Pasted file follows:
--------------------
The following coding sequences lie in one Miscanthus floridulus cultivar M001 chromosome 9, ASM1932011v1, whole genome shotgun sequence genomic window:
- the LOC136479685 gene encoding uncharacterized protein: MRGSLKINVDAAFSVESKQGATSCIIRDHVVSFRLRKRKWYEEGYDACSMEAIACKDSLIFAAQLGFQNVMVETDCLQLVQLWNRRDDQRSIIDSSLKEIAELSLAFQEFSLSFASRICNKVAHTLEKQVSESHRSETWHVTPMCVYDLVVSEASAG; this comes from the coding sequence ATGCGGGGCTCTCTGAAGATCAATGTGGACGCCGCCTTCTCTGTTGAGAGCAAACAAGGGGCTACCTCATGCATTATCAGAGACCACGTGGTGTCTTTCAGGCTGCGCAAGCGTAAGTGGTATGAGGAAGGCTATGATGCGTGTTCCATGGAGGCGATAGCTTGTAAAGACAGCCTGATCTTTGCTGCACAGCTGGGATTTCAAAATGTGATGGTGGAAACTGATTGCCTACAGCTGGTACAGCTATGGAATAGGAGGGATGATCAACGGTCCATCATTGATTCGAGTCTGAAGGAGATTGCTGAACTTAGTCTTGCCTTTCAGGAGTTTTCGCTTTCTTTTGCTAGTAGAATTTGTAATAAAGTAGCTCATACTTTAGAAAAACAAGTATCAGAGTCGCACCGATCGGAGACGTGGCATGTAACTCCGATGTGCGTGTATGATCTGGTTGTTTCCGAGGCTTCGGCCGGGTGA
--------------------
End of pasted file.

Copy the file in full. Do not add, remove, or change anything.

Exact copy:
The following coding sequences lie in one Miscanthus floridulus cultivar M001 chromosome 9, ASM1932011v1, whole genome shotgun sequence genomic window:
- the LOC136479685 gene encoding uncharacterized protein: MRGSLKINVDAAFSVESKQGATSCIIRDHVVSFRLRKRKWYEEGYDACSMEAIACKDSLIFAAQLGFQNVMVETDCLQLVQLWNRRDDQRSIIDSSLKEIAELSLAFQEFSLSFASRICNKVAHTLEKQVSESHRSETWHVTPMCVYDLVVSEASAG; this comes from the coding sequence ATGCGGGGCTCTCTGAAGATCAATGTGGACGCCGCCTTCTCTGTTGAGAGCAAACAAGGGGCTACCTCATGCATTATCAGAGACCACGTGGTGTCTTTCAGGCTGCGCAAGCGTAAGTGGTATGAGGAAGGCTATGATGCGTGTTCCATGGAGGCGATAGCTTGTAAAGACAGCCTGATCTTTGCTGCACAGCTGGGATTTCAAAATGTGATGGTGGAAACTGATTGCCTACAGCTGGTACAGCTATGGAATAGGAGGGATGATCAACGGTCCATCATTGATTCGAGTCTGAAGGAGATTGCTGAACTTAGTCTTGCCTTTCAGGAGTTTTCGCTTTCTTTTGCTAGTAGAATTTGTAATAAAGTAGCTCATACTTTAGAAAAACAAGTATCAGAGTCGCACCGATCGGAGACGTGGCATGTAACTCCGATGTGCGTGTATGATCTGGTTGTTTCCGAGGCTTCGGCCGGGTGA